From that point on, the Jubilee Singers successfully toured North America and Europe, with members traveling to England in 1873 to perform for Queen Victoria. By May 1874, the singers had raised enough funds to purchase land for a campus and construct Jubilee Hall.

The Jubilee Singers confounded critics who questioned the fitness of Black Americans for higher education and helped establish the spiritual as an authentic musical expression. Jubilee Hall, which was completed in 1876, is now a National Historic Landmark.

A historical marker commemorating the contributions of the Jubilee Singers is located in front of Jubilee Hall on the Fisk University campus.

Belmont Church and Koinonia Coffeehouse

Koinonia Coffeehouse, which is Greek for fellowship, opened in 1973 with artists such as Dogwood, Fireworks and Brown Bannister sharing their faith through contemporary music.

It became a destination for “Jesus Music” artists nationwide as young talent such as Amy Grant and Michael W. Smith shared their first songs. The neighboring Belmont Church helped with overflow crowds, co-hosting early CCM recording artists such as Honeytree, Randy Matthews, Don Francisco and more.

Religious music was integral to Nashville’s identity as “Music City,” from early music publishing houses to the international impact of the Fisk Jubilee singers. Key artists nurtured locally in the 1970s eventually crossed over to mainstream fans and by the 1990s, Contemporary Christian and Gospel Music outsold jazz and classical.

Nashville became the capital of this new genre, serving as home to the Gospel Music Association, major labels and a growing creative community. This historical marker can be found on 16th Avenue South, just south of Grand Avenue.

Smith-Carter House

Smith-Carter House

This stone house was built in 1925 and purchased in 1952 by “Mr. Country,” Carl Smith, just weeks before his marriage to June Carter.

The farm remained home to June and daughter Carlene after the couple’s 1956 divorce, during which time The Carter Family became a regular Grand Ole Opry act.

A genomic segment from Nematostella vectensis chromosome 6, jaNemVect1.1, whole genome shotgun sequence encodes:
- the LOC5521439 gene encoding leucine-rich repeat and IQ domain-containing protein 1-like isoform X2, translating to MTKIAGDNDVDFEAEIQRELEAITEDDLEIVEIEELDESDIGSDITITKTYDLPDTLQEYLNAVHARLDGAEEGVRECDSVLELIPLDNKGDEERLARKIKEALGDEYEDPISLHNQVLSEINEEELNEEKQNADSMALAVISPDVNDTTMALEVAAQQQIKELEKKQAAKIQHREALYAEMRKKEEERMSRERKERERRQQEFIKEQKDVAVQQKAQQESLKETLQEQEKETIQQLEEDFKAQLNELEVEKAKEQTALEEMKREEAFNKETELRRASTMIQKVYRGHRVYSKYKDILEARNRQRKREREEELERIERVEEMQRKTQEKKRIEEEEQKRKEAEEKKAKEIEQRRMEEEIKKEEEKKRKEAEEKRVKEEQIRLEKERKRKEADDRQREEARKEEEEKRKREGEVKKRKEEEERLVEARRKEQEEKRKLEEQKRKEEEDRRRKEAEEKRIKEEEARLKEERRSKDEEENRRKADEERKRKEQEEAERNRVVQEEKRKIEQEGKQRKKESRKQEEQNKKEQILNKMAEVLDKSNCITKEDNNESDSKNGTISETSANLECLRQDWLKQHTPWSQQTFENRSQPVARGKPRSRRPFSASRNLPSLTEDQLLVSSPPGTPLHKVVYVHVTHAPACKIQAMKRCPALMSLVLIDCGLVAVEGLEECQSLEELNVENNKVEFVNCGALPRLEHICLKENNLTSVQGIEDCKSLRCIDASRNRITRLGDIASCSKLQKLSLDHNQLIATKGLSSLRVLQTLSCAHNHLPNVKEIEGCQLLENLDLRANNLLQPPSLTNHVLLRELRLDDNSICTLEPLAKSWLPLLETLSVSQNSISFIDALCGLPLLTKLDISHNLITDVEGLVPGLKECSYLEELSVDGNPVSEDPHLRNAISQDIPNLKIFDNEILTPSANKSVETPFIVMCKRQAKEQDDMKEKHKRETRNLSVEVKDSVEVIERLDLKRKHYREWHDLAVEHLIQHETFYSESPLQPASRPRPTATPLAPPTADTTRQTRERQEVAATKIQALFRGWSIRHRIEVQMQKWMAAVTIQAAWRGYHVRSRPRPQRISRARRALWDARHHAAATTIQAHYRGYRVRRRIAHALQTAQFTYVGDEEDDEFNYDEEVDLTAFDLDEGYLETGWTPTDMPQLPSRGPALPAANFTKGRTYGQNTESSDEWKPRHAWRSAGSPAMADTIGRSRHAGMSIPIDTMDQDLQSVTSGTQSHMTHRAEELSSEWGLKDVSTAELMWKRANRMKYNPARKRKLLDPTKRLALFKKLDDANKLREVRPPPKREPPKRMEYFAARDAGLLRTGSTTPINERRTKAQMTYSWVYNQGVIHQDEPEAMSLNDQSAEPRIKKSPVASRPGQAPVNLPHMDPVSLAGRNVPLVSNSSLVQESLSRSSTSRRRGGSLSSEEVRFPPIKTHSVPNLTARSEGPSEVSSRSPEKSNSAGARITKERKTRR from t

In 1963, June wrote “Ring of Fire” here with Merle Kilgore, a certified Gold single recorded soon after by Johnny Cash and The Carter Family. The Carter Family toured with Cash, often appearing on his show. June and Johnny recorded several duets and married in 1968.

(Courtesy: Tennessee State Library and Archives)

“Mother Maybelle” Carter, who developed the transformative “Carter Scratch” guitar picking style, would later move into the home with her husband Ezra in 1971 during his illness. She stayed at the home until her death in 1978.

A historical marker can be found just outside of the home on Gibson Drive in Madison.

Tennessee State University Marching Band “The Aristocrats”

Members of the Tennessee State University marching band, known as the Aristocrat of Bands, perform on Oct. 8, 2022, in Nashville, Tenn. (Garrett E Morris via AP)

The 100-piece marching band known as The Aristocrats was formed in the fall of 1946 and soon took to the field at Tennessee State University. The marching band has since developed into a premier university band known for its spectacular performances.

They have performed in Asia, Africa, North America and Europe on multiple occasions. The Aristocrats were the first Historically Black College and University band to appear on national television during a 1955 NFL game between the Chicago Bears and the L.A. Rams.

In 1961 they were invited to perform for the inauguration of President John F. Kennedy, which was also a first for any HBCU. The historical significance of the band is recognized by a historical marker in Hadley Park on Jefferson Street.

WDAD Radio Station “Where Dollars are Doubled”

Nashville’s first commercial radio station WDAD operated at this site above Dad’s Radio Supply Store. Launched in Sept. 1925, WDAD was Nashville’s first studio to broadcast country and blues music nationwide with artists such as Humphrey Bate, Uncle Dave Macon, DeFord Bailey and Bessie Smith. 

WDAD’s old-time fiddle contests inspired rival station WSM to create the Grand Ole Opry. Due to street widening, WDAD relocated and became WLAC in 1926. The building would later become the Roy Warden Piano and Organ WB Co., a popular music store.

The store operated here for over forty years. Listed in the National Register of Historic Places in 1984, the building is one of Nashville’s finest examples of early 20th century commercial design.

A historical marker was placed just outside the building on U.S. 431, north of Commerce Street.

Birth of Bluegrass

Grand Ole Opry House
The Grand Ole Opry House (Ryman Auditorium), Nashville, Tennessee. June 1971. Courtesy: Tennessee State Library and Archives

In December 1945, Grand Ole Opry star Bill Monroe and his mandolin brought to the Ryman Auditorium stage a band that created a new American musical form.

With the banjo style of Earl Scruggs and the guitar of Lester Flatt, the new musical genre became known as “Bluegrass.”

Augmented by the fiddle of Chubby Wise and the bass of Howard Watts, also known as Cedric Rainwater, this ensemble became known as “The Original Bluegrass Band,” which became the prototype for groups that followed.

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A historical marker commemorating the birth of Bluegrass music can be found next to the Ryman Auditorium on 5th Avenue North, 0.2 miles north of Broadway.